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Steve Jobs Told Us What We Wanted

A Commentary By Froma Harrop

"It's not the consumers' job to know what they want" -- Steve Jobs

Steve Jobs didn't make his billions shorting stocks, feeding off the taxpayers or simply being around when a rich relative died. The college dropout from California mixed technology with popular culture and brilliant marketing to make handsome products that I and millions others didn't know we wanted -- but had to have. I've bought enough of them to gild at least one bathroom fixture on Jobs' estate. Steve, it was my pleasure.

I also own 50 shares of Apple stock, something I should disclose right off.

Having started out in the PC world, I did come to know what I didn't want: a house full of complicated electronics requiring a night course to operate. When something went wrong with the innards, I'd have to hire someone who charged by the hour to solve the problem, and the hours piled up.

If I tried to deal with PC support on the phone, the techies would ask inscrutable questions. When I answered "What?", they might emit a geeky sigh (which seemed to say, "I can see you're a nice person, but gosh"). Some may have deemed me unworthy of that divinely conceived device, packed with amazing capabilities that I'd never figure out. Here's the final straw that sent me into the arms of Apple:

I had an expensive PC laptop that went haywire after about 10 months. To resolve the problem, I had to: spend three hours on the phone, being transferred from call centers in Asia to Europe and back again; write down long case numbers and repeat them to each new support person; deal with contradictory information; and try to understand people who barely spoke English.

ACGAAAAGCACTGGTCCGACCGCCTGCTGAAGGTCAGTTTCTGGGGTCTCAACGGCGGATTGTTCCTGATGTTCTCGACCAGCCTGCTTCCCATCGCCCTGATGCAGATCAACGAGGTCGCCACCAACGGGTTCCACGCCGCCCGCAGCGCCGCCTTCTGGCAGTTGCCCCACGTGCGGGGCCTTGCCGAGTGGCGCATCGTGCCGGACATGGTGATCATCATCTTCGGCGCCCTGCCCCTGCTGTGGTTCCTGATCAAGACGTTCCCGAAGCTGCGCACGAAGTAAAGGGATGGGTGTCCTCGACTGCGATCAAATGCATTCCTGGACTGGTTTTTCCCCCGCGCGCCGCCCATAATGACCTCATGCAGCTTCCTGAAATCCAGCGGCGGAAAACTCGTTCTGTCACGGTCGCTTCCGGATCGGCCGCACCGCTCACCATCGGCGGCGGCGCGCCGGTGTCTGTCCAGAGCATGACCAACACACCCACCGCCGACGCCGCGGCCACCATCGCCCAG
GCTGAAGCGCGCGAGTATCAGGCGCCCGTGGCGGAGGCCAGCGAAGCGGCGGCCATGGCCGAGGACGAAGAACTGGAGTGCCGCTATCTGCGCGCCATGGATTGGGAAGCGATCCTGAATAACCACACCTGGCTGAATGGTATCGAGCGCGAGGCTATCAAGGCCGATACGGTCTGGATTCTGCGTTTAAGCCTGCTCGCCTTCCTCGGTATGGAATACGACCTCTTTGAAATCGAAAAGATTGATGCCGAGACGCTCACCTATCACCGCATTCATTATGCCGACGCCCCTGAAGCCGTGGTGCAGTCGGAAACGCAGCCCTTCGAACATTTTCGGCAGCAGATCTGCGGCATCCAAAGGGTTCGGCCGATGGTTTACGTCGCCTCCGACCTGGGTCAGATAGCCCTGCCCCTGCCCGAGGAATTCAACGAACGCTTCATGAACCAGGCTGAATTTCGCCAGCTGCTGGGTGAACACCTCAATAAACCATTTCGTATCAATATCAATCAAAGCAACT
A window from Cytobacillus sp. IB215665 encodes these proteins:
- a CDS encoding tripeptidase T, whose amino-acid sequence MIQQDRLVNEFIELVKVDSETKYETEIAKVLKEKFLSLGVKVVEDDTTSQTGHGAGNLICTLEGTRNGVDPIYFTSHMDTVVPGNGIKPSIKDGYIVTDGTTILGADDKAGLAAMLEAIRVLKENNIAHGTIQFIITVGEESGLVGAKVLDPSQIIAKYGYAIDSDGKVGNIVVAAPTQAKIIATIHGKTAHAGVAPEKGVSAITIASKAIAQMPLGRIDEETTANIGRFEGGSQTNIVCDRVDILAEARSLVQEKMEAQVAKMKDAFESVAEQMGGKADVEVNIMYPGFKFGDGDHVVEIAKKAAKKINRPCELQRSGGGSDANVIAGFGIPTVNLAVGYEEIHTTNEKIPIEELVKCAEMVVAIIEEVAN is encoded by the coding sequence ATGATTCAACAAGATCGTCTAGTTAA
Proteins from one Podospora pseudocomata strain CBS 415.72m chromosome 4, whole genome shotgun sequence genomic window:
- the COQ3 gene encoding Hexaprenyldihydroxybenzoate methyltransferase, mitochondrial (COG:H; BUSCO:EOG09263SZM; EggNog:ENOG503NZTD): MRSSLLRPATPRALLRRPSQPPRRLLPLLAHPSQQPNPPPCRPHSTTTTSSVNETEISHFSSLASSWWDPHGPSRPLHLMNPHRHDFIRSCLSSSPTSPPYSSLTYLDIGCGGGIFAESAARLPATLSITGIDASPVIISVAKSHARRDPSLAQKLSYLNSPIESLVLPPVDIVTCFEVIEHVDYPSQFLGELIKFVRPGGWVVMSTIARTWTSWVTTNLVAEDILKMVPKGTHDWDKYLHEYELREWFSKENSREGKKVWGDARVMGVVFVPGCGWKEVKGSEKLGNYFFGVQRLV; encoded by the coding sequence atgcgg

I finally lost my temper and was sent to an American who stuck with me as we tried to identify the "issue." I ended up driving the laptop to some computer fix-it shop, which took a week to replace the hard drive. The operating system software was reinstalled, but not before a struggle (more call centers) over whether I had to pay Microsoft for it and, if so, how much. The computer had come with Windows installed, so there were no CDs.

When there's a problem with my iPhone, iMac, MacBook or MacBook Air (no iPad), I go to the Apple store, and a "genius" takes over. When one of my Apples had faulty hardware, the drive was replaced overnight and for no charge. (It took a while to stop feeling that, if I wanted any help, I had to ingratiate myself with a guy at the repair shop for whom I was obviously low-priority.)

Apple has long worked under the solid assumption that consumers would pay more for sleek design, higher quality and superior service. Nothing it makes looks like it fell from a flying saucer.

Throughout his long treatment for pancreatic cancer, Jobs said he'd leave the chief executive post when he could no longer handle it. That time has apparently come.

Few companies are as associated with their founder as is this one, and Apple's stock price swooned (alas) on news of Jobs' departure. Whatever happens to Jobs at this point -- and I hope he lives a long, long time -- Apple the company goes on.

I probably won't sell my Apple stock as long as the folks in the store keep telling me there are no dumb questions. Perhaps they don't really believe that. Perhaps they think I'm completely dumb and therefore have the lowest of expectations.

If that's the case, I don't care. Thank you, Steve Jobs, for letting me know what I want.



Views expressed in this column are those of the author, not those of Rasmussen Reports. Comments about this content should be directed to the author or syndicate.

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